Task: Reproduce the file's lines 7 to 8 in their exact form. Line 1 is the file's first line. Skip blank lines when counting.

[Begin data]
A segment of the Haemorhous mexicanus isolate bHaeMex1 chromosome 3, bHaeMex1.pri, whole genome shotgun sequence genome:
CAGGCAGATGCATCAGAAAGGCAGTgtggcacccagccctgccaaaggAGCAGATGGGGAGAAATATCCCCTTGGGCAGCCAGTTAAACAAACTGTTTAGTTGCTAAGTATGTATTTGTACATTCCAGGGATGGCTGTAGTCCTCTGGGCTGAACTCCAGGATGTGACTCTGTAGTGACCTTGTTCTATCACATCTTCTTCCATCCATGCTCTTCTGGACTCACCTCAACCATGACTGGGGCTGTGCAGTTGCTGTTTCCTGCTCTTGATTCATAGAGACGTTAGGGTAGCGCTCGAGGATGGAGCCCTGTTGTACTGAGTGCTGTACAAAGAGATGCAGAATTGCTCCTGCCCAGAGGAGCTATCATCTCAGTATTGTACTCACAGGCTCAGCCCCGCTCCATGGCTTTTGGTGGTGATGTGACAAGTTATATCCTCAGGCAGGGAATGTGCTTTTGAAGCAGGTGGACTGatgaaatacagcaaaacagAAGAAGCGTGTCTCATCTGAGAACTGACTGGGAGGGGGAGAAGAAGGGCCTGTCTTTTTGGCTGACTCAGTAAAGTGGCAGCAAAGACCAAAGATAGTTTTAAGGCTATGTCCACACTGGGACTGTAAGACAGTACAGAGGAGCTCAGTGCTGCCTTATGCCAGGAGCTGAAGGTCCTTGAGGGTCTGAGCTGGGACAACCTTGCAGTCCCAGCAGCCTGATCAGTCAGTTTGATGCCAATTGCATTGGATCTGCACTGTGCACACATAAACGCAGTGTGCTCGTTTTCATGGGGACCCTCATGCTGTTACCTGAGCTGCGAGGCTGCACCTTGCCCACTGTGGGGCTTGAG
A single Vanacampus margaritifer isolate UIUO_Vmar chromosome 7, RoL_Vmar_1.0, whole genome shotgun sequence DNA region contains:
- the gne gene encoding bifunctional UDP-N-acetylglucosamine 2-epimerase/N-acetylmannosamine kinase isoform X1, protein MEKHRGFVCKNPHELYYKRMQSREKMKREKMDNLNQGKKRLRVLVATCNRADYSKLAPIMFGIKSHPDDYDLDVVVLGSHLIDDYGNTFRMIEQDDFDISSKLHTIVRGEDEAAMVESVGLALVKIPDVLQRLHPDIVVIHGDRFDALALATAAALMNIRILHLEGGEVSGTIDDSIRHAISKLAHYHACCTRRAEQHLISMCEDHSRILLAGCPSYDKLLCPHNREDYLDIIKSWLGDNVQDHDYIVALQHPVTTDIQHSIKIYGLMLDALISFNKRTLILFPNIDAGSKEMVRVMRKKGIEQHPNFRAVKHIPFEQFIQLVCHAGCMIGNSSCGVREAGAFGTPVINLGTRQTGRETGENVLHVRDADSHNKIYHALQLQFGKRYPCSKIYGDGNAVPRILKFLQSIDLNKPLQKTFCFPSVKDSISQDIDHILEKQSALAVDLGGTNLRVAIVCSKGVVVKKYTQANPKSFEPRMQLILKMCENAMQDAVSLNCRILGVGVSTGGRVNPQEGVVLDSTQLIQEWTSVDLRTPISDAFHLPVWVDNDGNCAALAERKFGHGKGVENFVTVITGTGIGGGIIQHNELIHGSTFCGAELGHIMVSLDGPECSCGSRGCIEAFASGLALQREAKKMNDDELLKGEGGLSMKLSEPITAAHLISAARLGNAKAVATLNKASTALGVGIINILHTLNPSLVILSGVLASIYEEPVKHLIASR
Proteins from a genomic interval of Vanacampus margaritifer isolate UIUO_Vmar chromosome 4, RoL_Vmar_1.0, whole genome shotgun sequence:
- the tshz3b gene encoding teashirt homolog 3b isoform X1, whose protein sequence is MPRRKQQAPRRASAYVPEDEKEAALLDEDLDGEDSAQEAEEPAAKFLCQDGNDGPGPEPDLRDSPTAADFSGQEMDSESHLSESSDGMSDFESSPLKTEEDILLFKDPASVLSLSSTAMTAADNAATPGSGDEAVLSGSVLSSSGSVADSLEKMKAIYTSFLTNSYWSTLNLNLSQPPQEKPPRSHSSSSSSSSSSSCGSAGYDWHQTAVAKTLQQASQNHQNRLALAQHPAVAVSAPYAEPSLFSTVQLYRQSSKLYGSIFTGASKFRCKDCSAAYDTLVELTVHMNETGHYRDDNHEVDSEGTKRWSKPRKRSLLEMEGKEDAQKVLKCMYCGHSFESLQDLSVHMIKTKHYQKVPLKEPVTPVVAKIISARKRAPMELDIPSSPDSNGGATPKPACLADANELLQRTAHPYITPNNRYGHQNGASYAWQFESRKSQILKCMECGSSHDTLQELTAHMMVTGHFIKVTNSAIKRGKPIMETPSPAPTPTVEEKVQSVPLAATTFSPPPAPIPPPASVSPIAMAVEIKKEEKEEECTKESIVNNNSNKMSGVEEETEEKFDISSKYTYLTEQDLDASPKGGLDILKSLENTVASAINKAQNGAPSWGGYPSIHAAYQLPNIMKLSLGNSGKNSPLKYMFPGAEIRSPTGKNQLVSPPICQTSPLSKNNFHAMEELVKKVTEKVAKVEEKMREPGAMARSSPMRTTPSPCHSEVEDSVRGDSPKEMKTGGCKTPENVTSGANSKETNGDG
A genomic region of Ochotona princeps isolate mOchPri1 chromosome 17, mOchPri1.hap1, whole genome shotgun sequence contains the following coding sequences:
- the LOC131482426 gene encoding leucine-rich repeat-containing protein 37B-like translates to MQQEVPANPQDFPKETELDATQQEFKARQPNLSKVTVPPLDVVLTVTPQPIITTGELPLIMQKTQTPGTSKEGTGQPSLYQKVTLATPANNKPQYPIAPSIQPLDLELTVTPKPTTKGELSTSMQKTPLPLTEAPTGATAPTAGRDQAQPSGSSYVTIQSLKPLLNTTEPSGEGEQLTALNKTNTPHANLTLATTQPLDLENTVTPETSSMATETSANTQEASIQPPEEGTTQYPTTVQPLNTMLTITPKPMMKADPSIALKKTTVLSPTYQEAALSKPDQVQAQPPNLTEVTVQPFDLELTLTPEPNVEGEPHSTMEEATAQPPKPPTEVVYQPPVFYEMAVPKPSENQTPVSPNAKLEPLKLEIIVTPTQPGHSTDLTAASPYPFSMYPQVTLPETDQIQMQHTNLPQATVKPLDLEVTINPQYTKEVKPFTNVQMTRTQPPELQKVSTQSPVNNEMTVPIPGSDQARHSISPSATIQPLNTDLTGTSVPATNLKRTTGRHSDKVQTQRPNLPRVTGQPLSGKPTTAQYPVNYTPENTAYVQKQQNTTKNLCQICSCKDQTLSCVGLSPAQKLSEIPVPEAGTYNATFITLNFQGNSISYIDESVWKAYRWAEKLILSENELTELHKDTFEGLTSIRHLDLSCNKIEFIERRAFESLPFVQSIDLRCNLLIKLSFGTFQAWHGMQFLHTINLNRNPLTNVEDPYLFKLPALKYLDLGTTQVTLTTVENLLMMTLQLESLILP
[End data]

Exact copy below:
A genomic region of Ochotona princeps isolate mOchPri1 chromosome 17, mOchPri1.hap1, whole genome shotgun sequence contains the following coding sequences:
- the LOC131482426 gene encoding leucine-rich repeat-containing protein 37B-like translates to MQQEVPANPQDFPKETELDATQQEFKARQPNLSKVTVPPLDVVLTVTPQPIITTGELPLIMQKTQTPGTSKEGTGQPSLYQKVTLATPANNKPQYPIAPSIQPLDLELTVTPKPTTKGELSTSMQKTPLPLTEAPTGATAPTAGRDQAQPSGSSYVTIQSLKPLLNTTEPSGEGEQLTALNKTNTPHANLTLATTQPLDLENTVTPETSSMATETSANTQEASIQPPEEGTTQYPTTVQPLNTMLTITPKPMMKADPSIALKKTTVLSPTYQEAALSKPDQVQAQPPNLTEVTVQPFDLELTLTPEPNVEGEPHSTMEEATAQPPKPPTEVVYQPPVFYEMAVPKPSENQTPVSPNAKLEPLKLEIIVTPTQPGHSTDLTAASPYPFSMYPQVTLPETDQIQMQHTNLPQATVKPLDLEVTINPQYTKEVKPFTNVQMTRTQPPELQKVSTQSPVNNEMTVPIPGSDQARHSISPSATIQPLNTDLTGTSVPATNLKRTTGRHSDKVQTQRPNLPRVTGQPLSGKPTTAQYPVNYTPENTAYVQKQQNTTKNLCQICSCKDQTLSCVGLSPAQKLSEIPVPEAGTYNATFITLNFQGNSISYIDESVWKAYRWAEKLILSENELTELHKDTFEGLTSIRHLDLSCNKIEFIERRAFESLPFVQSIDLRCNLLIKLSFGTFQAWHGMQFLHTINLNRNPLTNVEDPYLFKLPALKYLDLGTTQVTLTTVENLLMMTLQLESLILP